Being warned that Cusco was at 11,000 feet above sea level, we were advised to walk slowly and (in order to prevent altitude sickness) start on Diamox. Good advice. After a short walk in town, climbing a hill or two and up a flight of stairs, my blue finger-tips and shortness of breath indicated I was mildly symptomatic - some people require hospitalization and supplemental oxygen -my personal remedy was to continue on Diamox, drink a lot of water and rest. It worked.
A natural preventative to altitude sickness: Coca Tea
And by-the-way... Peruvian pharmacies are great. I was like a nurse in a candy-store. You can get your choice of antibiotics, diuretics, salves and ointments...all without a prescription. The Pharmacist is the official drug gatekeeper - he and I became instant friends - and I stocked up. Diamox? Yes, please. Bactrim? Sure! Anything else?...let me look around... most medicines are easy to I.D. if you are familiar with their generic names.
Our accommodations in Cusco were perfect. A rustic room with private bath close to the city center, in a section known as San Blas.WiFi was included and Coca tea served on arrival. Who could ask for more? It was comfortable and quiet. Perfect.
Having to be up and ready to go by 5 am in order to catch a train to Aguas Calientes, we were all snug and asleep when the music started in our room from the bar, across the street. Normally, the option would have been to just suck it up or join them but we had a long day ahead. Earplugs didn't cut it. So, in the best Spanish that I could conjure up, I asked our elderly landlady if she knew what time the bar closed and tried to explain that we had to get up early. She apologized and then as if by magic...the music was taken down several notches. I'm thinking she marched herself over there ...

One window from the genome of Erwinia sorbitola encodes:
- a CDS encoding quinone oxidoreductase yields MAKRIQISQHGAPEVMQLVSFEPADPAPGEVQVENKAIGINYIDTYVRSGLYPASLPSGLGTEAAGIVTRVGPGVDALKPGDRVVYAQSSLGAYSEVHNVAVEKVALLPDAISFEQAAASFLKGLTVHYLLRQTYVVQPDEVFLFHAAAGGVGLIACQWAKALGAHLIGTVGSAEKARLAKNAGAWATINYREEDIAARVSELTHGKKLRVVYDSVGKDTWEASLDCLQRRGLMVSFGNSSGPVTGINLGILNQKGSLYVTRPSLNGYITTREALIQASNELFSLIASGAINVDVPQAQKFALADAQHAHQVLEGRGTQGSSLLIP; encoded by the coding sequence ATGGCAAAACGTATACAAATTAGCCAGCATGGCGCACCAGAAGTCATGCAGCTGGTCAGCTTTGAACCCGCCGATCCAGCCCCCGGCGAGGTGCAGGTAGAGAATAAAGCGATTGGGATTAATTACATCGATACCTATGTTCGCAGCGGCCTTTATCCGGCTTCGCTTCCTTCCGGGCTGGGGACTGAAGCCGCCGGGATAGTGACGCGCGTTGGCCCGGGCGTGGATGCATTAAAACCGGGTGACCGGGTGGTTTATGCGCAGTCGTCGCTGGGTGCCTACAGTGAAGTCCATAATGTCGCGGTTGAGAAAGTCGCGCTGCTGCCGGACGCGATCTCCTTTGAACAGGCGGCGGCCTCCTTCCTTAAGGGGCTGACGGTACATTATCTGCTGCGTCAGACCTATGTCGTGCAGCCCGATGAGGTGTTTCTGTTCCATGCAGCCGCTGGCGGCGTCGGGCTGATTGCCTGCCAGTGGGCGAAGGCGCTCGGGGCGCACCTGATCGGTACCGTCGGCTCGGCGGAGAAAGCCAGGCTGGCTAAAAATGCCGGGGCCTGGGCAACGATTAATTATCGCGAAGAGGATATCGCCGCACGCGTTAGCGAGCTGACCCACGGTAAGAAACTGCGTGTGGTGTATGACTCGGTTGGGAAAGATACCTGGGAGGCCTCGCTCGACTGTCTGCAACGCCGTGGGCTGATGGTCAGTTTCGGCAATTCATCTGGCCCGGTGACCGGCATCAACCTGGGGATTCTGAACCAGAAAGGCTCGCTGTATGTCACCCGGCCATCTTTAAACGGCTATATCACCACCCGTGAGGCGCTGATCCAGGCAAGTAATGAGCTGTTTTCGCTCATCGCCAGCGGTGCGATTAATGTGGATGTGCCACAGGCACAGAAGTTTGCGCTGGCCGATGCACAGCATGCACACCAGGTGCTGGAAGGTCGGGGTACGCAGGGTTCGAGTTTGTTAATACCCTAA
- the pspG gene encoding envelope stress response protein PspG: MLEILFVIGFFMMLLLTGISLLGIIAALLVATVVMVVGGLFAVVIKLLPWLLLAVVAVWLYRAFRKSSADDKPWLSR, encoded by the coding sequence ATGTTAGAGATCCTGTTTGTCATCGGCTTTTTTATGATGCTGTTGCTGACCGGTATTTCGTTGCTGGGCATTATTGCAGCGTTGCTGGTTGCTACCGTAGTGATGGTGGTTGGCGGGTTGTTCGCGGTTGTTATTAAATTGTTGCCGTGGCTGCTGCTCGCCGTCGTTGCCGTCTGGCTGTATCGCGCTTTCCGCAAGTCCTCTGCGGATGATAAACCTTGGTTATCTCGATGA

The following morning, we were picked up at our door by South Adventure Peru Tours and recommend them highly. We were driven to Poroy, where we caught our train to Aguas Calientes. The city itself has no need for cars as it is entirely walk-able. I had read somewhere that 'AC' was an armpit. True enough, but it is safe and there are a few quaint streets - that's about it. Our wake-up call in AC was needless as the dogs howling, cats wailing  and roosters crowing did the trick.

Visiting Machupicchu would be a dream come true 
... and Rob would have loved it.

Lima, Peru - Part Two


You can quote me on this...
"Travel is all about the people you meet and not necessarily the places you see"
Mr. Something and I, Kike, Patrick & Aurelio
Arriving in Lima, we had arranged for a driver to pick us up from the airport and had reserved a cute apartment in Miraflores. 

It didn't happen.

Wifi doesn't exist in Jorge Chavez International Airport unless you find the Starbucks on the level above baggage claim. We found Starbucks and after three hours of not receiving any response to the multiple texts we sent the guy who owned the apartment and who had arranged for our driver, we had to face facts.

Nobody was coming to get us.

We decided to call it a day and book a hotel room in the same neighborhood. 

My last text to 'the guy' was..."We are sorry but as we have not heard from you, we have no other option but to find another place to stay.We are disappointed that we could not stay at your place." I included the name of the hotel we were staying at in case he had any questions for us and left it at that.